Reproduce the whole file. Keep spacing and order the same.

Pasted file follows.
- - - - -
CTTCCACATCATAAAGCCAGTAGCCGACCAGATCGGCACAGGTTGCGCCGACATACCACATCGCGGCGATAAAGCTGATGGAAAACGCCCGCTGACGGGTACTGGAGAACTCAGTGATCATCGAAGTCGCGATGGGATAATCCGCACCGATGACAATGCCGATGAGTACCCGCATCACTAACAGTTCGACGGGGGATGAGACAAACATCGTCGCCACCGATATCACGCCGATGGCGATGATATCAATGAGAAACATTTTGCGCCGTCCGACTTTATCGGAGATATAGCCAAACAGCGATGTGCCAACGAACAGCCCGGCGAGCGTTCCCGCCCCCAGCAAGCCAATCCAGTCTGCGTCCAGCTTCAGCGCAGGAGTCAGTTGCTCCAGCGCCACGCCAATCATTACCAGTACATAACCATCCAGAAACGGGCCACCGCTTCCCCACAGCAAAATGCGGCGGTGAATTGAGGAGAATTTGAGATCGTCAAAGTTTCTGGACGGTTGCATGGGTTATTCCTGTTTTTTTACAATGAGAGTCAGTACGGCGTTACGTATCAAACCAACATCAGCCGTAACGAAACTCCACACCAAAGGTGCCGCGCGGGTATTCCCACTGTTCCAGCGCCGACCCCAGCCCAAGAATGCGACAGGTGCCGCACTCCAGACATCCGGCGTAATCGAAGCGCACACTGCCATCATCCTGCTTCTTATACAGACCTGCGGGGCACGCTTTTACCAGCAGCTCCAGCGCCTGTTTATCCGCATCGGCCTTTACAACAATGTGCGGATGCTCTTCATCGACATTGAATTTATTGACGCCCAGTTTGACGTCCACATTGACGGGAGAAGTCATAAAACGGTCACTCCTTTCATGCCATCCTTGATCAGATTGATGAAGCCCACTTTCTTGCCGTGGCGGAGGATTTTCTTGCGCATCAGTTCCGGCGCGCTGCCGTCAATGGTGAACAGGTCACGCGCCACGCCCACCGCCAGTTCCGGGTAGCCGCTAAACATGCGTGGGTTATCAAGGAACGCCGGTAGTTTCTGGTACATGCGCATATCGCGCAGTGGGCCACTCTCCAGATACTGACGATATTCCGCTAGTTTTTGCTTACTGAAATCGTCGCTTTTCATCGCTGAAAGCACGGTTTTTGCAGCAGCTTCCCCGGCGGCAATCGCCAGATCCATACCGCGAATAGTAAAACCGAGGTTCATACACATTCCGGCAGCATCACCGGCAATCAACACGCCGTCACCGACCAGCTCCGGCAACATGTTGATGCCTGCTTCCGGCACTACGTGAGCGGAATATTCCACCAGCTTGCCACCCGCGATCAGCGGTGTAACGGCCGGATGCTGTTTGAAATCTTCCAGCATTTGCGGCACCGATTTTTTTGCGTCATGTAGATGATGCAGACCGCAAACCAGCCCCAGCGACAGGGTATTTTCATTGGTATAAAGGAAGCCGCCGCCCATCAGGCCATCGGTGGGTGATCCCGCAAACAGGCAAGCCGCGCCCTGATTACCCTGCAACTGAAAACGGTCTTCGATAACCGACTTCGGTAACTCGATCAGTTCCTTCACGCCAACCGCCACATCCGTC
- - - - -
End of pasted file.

CTTCCACATCATAAAGCCAGTAGCCGACCAGATCGGCACAGGTTGCGCCGACATACCACATCGCGGCGATAAAGCTGATGGAAAACGCCCGCTGACGGGTACTGGAGAACTCAGTGATCATCGAAGTCGCGATGGGATAATCCGCACCGATGACAATGCCGATGAGTACCCGCATCACTAACAGTTCGACGGGGGATGAGACAAACATCGTCGCCACCGATATCACGCCGATGGCGATGATATCAATGAGAAACATTTTGCGCCGTCCGACTTTATCGGAGATATAGCCAAACAGCGATGTGCCAACGAACAGCCCGGCGAGCGTTCCCGCCCCCAGCAAGCCAATCCAGTCTGCGTCCAGCTTCAGCGCAGGAGTCAGTTGCTCCAGCGCCACGCCAATCATTACCAGTACATAACCATCCAGAAACGGGCCACCGCTTCCCCACAGCAAAATGCGGCGGTGAATTGAGGAGAATTTGAGATCGTCAAAGTTTCTGGACGGTTGCATGGGTTATTCCTGTTTTTTTACAATGAGAGTCAGTACGGCGTTACGTATCAAACCAACATCAGCCGTAACGAAACTCCACACCAAAGGTGCCGCGCGGGTATTCCCACTGTTCCAGCGCCGACCCCAGCCCAAGAATGCGACAGGTGCCGCACTCCAGACATCCGGCGTAATCGAAGCGCACACTGCCATCATCCTGCTTCTTATACAGACCTGCGGGGCACGCTTTTACCAGCAGCTCCAGCGCCTGTTTATCCGCATCGGCCTTTACAACAATGTGCGGATGCTCTTCATCGACATTGAATTTATTGACGCCCAGTTTGACGTCCACATTGACGGGAGAAGTCATAAAACGGTCACTCCTTTCATGCCATCCTTGATCAGATTGATGAAGCCCACTTTCTTGCCGTGGCGGAGGATTTTCTTGCGCATCAGTTCCGGCGCGCTGCCGTCAATGGTGAACAGGTCACGCGCCACGCCCACCGCCAGTTCCGGGTAGCCGCTAAACATGCGTGGGTTATCAAGGAACGCCGGTAGTTTCTGGTACATGCGCATATCGCGCAGTGGGCCACTCTCCAGATACTGACGATATTCCGCTAGTTTTTGCTTACTGAAATCGTCGCTTTTCATCGCTGAAAGCACGGTTTTTGCAGCAGCTTCCCCGGCGGCAATCGCCAGATCCATACCGCGAATAGTAAAACCGAGGTTCATACACATTCCGGCAGCATCACCGGCAATCAACACGCCGTCACCGACCAGCTCCGGCAACATGTTGATGCCTGCTTCCGGCACTACGTGAGCGGAATATTCCACCAGCTTGCCACCCGCGATCAGCGGTGTAACGGCCGGATGCTGTTTGAAATCTTCCAGCATTTGCGGCACCGATTTTTTTGCGTCATGTAGATGATGCAGACCGCAAACCAGCCCCAGCGACAGGGTATTTTCATTGGTATAAAGGAAGCCGCCGCCCATCAGGCCATCGGTGGGTGATCCCGCAAACAGGCAAGCCGCGCCCTGATTACCCTGCAACTGAAAACGGTCTTCGATAACCGACTTCGGTAACTCGATCAGTTCCTTCACGCCAACCGCCACATCCGTC